Proposals to cap tax-free lump sum pension pay outs at £36,000 provides another good reason for expats to consider switching to a QROPS
The plan would hit anyone with a UK pension fund of £144,000 or more by limiting the amount of cash they could withdraw without paying income tax.
However, because QROPS rules revert to those of their local regulator after the scheme has run for five years, a retirement saver could still take up to a 30% tax-free lump sum from the offshore scheme.
That would make anyone with a QROPS pension fund worth more than £120,000 a winner as a 30% lump sum of a fund of that size is £36,000.
Any British expat or international worker with UK pension rights living permanently overseas can consolidate their onshore funds into a QROPS.
The proposals, from the Pensions Policy Institute (PPI), would also hit higher rate taxpayers who currently receive pension contribution relief at 40% or 45%, as the think tank wants the government to axe variable rate relief in favour of a 30% fixed rate.
The Treasury is said to be keen on this idea as the change would save billions in tax relief every year, although a spokesman played down their enthusiasm.
A Treasury spokesman said: “The government wants to encourage retirement saving, which is why such generous tax relief on pension contributions.”
The PPI considers the changes as wealth redistribution as the least well-off pension savers, basic rate taxpayers, would gain an extra 10% pension relief, while the better-off savers would see a 10% or 15% reduction.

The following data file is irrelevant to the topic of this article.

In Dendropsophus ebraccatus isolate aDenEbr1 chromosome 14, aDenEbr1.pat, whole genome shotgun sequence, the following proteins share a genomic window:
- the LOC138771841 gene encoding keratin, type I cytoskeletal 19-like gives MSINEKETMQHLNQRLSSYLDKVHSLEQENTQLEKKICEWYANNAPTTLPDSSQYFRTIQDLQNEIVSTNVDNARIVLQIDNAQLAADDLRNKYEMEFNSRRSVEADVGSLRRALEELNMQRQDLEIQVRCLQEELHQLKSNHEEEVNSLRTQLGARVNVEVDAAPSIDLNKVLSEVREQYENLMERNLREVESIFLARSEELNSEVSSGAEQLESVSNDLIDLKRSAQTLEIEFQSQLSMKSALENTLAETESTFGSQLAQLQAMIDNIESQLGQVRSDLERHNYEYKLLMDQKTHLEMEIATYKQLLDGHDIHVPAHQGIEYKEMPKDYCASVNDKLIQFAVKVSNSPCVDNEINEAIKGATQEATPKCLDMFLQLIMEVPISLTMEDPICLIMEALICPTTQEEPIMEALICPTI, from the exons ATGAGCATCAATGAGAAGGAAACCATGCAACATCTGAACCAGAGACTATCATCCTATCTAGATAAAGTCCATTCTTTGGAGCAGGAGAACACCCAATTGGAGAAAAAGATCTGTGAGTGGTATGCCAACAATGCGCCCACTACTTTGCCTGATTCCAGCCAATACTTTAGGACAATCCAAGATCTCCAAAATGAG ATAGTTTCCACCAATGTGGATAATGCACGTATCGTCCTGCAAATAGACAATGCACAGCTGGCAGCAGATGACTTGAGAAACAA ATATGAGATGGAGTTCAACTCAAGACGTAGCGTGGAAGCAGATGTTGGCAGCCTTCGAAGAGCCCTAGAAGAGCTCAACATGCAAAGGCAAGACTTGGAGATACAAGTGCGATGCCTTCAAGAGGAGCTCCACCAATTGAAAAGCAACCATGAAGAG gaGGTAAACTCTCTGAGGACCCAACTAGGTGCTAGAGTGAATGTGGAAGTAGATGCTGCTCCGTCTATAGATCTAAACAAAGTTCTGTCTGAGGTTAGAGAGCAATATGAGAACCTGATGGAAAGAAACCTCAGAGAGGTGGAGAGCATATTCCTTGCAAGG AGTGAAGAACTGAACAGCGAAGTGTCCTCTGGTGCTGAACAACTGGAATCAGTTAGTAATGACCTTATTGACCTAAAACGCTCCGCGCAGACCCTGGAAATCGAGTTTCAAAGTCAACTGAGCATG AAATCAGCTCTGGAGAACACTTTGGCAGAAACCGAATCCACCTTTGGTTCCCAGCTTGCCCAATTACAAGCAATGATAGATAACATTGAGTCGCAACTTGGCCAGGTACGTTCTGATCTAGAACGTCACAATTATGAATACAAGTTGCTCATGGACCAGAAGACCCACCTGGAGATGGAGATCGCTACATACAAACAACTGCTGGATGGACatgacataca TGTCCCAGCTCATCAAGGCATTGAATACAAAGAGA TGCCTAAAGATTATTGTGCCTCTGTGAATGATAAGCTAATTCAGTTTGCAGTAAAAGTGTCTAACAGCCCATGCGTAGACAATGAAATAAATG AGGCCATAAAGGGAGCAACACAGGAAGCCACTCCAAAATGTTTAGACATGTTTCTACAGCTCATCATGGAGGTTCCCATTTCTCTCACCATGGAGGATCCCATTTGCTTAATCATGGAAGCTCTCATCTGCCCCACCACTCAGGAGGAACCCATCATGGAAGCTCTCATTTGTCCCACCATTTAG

Chris Curry, director of the PPI, said: “Relief on pension contributions offers an effective tax break to all retirement savers. However, tax relief costs the government around £35 billion a year and there is scant evidence to show it acts as a carrot to the lowest earners.
More pension meddling
“With the advent of auto-enrolment pensions, increasing tax relief for these people could give even more of a reason for them to save for their retirement.”
Other pension experts are not so convinced that the PPI report makes sense for the lowest paid retirement savers.
Tom McPhail, head of pension research at financial firm Hargreaves Lansdown, said: “Most people decide about how much to save for a pension by what they can afford to put aside each month rather than how much tax relief they may gain. Making even more pension changes after all those over recent years would probably confuse people even more.”